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Racecourse half-year results up, against the odds

Increased attendance and popular concerts keep revenue healthy

INCREASED attendance at Newbury Racecourse saw its turnover increase in the first six months of the year, against a backdrop of “challenging” trading conditions.

The company announced its interim results for the first six months of the year last Friday.

A 24 per cent attendance increase accounted for a rise in revenue, leading to a 10 per cent increase in turnover compared with the same period last year. 

The company saw overall operating losses for the first six months of £0.27m, a five per cent improvement on the same period last year (£0.28m). 

And, with no exceptional items to report in the period, the loss on ordinary activities after tax was £0.38m, compared to £17.2m in 2016.

Chairman of Newbury Racecourse plc Dominic Burke said: “In the first six months of 2017, we have continued to make good progress against our strategy of redevelopment and growth, with 10 per cent growth in total turnover.  

“We remain confident in the delivery of a positive financial outturn for the remainder of 2017.”

However, Mr Burke said that trading conditions for hospitality and conference events had been challenging. 

With no abandoned race meetings, 63,589 attendances in the first six months were up 24 per cent on the same period in 2016 (55,647) when three meetings had been abandoned.  

Olly Murs’ set at the Betfred Ladies Day pulled in 23,000 people, the racecourse’s biggest raceday attendance for five years. 

And more than 18,000 attended the Weatherbys Super Sprint meeting in July, which saw Jess Glynne perform after the racing.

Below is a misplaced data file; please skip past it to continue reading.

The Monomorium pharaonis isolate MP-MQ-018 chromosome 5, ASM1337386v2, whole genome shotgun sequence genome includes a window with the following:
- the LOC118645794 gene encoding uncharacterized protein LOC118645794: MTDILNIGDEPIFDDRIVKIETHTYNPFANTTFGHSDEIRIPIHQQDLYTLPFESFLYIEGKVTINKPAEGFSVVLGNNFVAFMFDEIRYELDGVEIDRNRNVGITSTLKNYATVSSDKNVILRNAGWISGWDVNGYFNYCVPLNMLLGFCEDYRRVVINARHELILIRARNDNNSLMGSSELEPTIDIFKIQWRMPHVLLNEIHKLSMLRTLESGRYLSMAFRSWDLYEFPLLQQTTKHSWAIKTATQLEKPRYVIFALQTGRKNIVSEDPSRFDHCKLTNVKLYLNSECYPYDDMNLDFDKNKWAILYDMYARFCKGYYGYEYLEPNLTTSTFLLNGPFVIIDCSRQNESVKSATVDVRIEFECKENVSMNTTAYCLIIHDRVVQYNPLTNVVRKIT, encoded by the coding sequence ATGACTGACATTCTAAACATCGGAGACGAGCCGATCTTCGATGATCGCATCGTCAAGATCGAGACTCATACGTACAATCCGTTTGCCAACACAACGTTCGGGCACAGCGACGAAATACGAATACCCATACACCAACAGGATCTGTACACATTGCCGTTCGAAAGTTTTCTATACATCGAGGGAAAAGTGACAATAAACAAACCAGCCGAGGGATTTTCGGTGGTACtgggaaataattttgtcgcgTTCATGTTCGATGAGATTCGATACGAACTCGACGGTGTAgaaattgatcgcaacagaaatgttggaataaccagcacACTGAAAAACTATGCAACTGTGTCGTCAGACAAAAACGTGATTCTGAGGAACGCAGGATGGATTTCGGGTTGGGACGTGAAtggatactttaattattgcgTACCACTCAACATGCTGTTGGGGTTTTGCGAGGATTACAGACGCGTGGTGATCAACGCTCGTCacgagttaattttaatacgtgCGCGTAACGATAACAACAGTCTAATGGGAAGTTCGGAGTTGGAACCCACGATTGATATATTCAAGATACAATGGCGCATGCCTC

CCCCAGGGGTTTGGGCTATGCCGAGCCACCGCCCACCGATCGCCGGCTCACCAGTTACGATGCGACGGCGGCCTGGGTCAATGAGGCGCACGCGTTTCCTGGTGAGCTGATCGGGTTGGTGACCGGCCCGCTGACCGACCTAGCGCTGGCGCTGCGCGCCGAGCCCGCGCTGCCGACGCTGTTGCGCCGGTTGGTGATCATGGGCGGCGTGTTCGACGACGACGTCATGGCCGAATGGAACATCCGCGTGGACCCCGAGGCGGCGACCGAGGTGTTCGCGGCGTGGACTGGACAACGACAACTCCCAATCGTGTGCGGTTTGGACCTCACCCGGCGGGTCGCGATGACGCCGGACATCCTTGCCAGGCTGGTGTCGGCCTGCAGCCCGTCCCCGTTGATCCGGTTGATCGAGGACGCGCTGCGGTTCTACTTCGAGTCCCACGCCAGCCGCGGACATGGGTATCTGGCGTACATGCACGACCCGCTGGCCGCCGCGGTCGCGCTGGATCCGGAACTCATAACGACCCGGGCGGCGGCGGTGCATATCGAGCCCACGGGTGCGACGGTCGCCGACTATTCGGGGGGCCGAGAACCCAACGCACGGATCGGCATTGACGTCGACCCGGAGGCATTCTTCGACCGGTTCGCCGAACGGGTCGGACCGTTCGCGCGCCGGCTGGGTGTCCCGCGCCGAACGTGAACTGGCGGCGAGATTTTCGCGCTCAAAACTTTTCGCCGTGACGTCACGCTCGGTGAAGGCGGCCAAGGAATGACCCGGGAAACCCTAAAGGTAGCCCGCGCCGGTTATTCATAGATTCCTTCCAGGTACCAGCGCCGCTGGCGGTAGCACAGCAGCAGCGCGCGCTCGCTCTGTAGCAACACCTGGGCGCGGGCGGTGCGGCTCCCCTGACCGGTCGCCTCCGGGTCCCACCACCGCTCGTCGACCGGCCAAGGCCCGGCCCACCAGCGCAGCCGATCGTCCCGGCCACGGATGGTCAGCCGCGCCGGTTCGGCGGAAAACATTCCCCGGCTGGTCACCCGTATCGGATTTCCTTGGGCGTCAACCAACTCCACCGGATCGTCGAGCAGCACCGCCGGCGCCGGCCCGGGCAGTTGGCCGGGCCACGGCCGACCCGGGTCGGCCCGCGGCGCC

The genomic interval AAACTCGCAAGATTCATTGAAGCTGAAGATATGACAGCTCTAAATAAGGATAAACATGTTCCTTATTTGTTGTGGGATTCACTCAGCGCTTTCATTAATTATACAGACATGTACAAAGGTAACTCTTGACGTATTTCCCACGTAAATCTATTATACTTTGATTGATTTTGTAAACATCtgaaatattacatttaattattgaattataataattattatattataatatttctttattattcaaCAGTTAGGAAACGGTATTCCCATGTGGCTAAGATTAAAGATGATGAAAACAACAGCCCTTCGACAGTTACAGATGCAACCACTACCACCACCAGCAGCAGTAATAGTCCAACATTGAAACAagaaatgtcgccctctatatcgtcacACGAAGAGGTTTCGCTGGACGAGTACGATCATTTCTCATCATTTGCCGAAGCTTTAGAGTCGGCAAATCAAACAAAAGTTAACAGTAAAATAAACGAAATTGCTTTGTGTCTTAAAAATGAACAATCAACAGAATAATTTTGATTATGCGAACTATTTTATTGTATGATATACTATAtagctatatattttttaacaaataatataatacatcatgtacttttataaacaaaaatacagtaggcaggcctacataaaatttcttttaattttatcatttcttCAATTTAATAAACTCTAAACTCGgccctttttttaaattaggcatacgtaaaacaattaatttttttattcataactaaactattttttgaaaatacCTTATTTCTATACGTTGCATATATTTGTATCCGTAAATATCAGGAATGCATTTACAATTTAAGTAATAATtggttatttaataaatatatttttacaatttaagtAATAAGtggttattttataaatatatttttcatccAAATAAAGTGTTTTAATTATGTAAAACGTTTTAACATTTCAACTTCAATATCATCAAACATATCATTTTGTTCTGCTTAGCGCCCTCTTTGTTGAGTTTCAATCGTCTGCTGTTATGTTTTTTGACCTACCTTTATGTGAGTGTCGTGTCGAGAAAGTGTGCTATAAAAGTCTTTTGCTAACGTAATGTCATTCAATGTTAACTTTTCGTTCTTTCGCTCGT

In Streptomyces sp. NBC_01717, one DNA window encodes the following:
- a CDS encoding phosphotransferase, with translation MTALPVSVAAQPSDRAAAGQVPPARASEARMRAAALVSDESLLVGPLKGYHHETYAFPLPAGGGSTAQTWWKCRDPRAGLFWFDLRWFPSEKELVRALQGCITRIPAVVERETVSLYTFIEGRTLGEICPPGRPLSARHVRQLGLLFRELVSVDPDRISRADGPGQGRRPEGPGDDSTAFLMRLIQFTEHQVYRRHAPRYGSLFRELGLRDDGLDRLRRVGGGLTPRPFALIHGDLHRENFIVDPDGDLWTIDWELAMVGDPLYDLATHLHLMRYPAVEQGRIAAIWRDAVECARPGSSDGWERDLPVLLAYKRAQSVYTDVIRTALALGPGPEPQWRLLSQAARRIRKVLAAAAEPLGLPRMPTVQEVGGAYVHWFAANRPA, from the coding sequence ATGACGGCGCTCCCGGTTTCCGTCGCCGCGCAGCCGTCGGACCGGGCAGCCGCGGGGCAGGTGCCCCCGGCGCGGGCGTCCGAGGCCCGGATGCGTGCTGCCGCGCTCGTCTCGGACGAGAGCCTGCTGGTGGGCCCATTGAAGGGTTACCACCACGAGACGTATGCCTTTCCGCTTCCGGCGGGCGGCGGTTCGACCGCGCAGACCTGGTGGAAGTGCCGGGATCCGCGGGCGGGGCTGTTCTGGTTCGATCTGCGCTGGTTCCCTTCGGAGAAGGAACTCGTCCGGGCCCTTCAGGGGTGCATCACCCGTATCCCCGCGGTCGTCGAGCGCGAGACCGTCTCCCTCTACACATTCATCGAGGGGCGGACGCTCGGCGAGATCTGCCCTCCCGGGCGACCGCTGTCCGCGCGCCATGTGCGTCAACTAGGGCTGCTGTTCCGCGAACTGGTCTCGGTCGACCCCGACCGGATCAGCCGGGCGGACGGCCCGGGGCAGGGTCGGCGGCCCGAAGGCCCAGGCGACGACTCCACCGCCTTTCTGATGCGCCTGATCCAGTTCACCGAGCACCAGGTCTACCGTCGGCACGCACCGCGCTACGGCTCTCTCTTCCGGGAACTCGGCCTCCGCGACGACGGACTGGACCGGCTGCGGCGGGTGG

Away from the racing, the housing development at the course is nearing the half-way point of its 10-year build programme. 

Around 600 of the 1,480 homes have been completed and 560 are occupied. 

Cash receipts from David Wilson Homes’ sale of properties in the first six months of 2017 stood at £1.95m

The racecourse said that the business would be less exposed to disruption as the development moves towards the eastern area, which it said should have a positive impact on trading.  

Conference and events revenues were 19 per cent down on the first half of 2016, with event days around 18 per cent down on the comparative period.  

The racecourse said that the completion of the new Owners’ Club in the autumn would ‘significantly enhance’ its small conference and wedding offers.

The Rocking Horse Nursery saw its revenue increase 31 per cent to £650,000 compared with this time last year; partly through increased occupancy of 12 per cent.

Gross operating profits for the nursery stood at £230,000 during the first six months, an improvement of £91,000 (65 per cent). 

Revenue at The Lodge, a 36-bedroom hotel, originally built to accommodate jockeys on racedays, was £270,000.

The racecourse said that average occupancy was broadly in line with its expectations, but did not provide figures. 

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